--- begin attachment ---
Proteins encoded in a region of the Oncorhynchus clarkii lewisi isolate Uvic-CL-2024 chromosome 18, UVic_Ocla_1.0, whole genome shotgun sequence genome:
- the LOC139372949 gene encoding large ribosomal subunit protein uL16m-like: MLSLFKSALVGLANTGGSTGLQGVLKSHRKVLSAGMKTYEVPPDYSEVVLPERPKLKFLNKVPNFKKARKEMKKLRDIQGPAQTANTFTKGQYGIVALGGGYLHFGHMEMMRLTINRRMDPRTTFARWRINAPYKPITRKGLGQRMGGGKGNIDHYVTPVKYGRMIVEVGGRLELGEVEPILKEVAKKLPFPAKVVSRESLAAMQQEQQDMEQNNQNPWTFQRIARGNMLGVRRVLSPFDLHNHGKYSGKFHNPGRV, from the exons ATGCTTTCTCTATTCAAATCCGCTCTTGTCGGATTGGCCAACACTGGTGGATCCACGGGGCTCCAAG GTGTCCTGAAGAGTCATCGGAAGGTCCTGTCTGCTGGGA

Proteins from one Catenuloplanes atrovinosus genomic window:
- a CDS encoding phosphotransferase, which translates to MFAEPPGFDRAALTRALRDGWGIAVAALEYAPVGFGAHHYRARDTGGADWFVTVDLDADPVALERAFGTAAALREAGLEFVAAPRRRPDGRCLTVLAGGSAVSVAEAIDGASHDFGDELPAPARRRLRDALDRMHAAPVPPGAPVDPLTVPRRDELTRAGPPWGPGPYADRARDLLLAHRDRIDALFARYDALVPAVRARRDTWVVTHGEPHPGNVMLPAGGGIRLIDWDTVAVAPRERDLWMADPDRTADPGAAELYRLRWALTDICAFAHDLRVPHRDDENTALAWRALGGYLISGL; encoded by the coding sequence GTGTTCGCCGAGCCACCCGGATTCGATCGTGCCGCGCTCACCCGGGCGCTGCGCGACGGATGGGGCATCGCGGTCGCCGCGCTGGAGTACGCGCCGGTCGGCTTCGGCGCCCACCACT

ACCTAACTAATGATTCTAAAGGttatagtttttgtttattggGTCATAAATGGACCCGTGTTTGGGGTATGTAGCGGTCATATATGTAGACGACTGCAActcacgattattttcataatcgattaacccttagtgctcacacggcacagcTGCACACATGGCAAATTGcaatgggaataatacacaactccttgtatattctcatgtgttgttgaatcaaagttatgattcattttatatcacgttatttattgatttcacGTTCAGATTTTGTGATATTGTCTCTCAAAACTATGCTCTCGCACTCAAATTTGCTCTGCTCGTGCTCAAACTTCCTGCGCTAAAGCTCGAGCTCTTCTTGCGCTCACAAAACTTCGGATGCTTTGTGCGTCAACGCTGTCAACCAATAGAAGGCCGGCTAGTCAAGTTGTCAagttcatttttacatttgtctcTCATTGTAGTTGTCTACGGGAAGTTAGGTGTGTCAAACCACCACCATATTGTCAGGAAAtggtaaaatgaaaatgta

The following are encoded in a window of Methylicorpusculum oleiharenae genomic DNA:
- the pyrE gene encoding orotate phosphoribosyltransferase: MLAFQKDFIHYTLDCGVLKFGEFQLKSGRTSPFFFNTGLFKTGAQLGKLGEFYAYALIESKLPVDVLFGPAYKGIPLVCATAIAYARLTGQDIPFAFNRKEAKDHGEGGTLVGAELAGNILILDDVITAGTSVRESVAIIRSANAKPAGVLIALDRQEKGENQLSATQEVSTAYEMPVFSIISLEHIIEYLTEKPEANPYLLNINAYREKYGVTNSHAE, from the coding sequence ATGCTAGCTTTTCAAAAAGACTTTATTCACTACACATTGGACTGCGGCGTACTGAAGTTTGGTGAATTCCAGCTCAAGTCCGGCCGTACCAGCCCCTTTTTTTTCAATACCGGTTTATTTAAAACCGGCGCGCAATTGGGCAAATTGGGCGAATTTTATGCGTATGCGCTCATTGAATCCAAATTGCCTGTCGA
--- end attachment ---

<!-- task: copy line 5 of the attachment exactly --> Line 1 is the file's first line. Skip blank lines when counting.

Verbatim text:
ACCTAACTAATGATTCTAAAGGttatagtttttgtttattggGTCATAAATGGACCCGTGTTTGGGGTATGTAGCGGTCATATATGTAGACGACTGCAActcacgattattttcataatcgattaacccttagtgctcacacggcacagcTGCACACATGGCAAATTGcaatgggaataatacacaactccttgtatattctcatgtgttgttgaatcaaagttatgattcattttatatcacgttatttattgatttcacGTTCAGATTTTGTGATATTGTCTCTCAAAACTATGCTCTCGCACTCAAATTTGCTCTGCTCGTGCTCAAACTTCCTGCGCTAAAGCTCGAGCTCTTCTTGCGCTCACAAAACTTCGGATGCTTTGTGCGTCAACGCTGTCAACCAATAGAAGGCCGGCTAGTCAAGTTGTCAagttcatttttacatttgtctcTCATTGTAGTTGTCTACGGGAAGTTAGGTGTGTCAAACCACCACCATATTGTCAGGAAAtggtaaaatgaaaatgta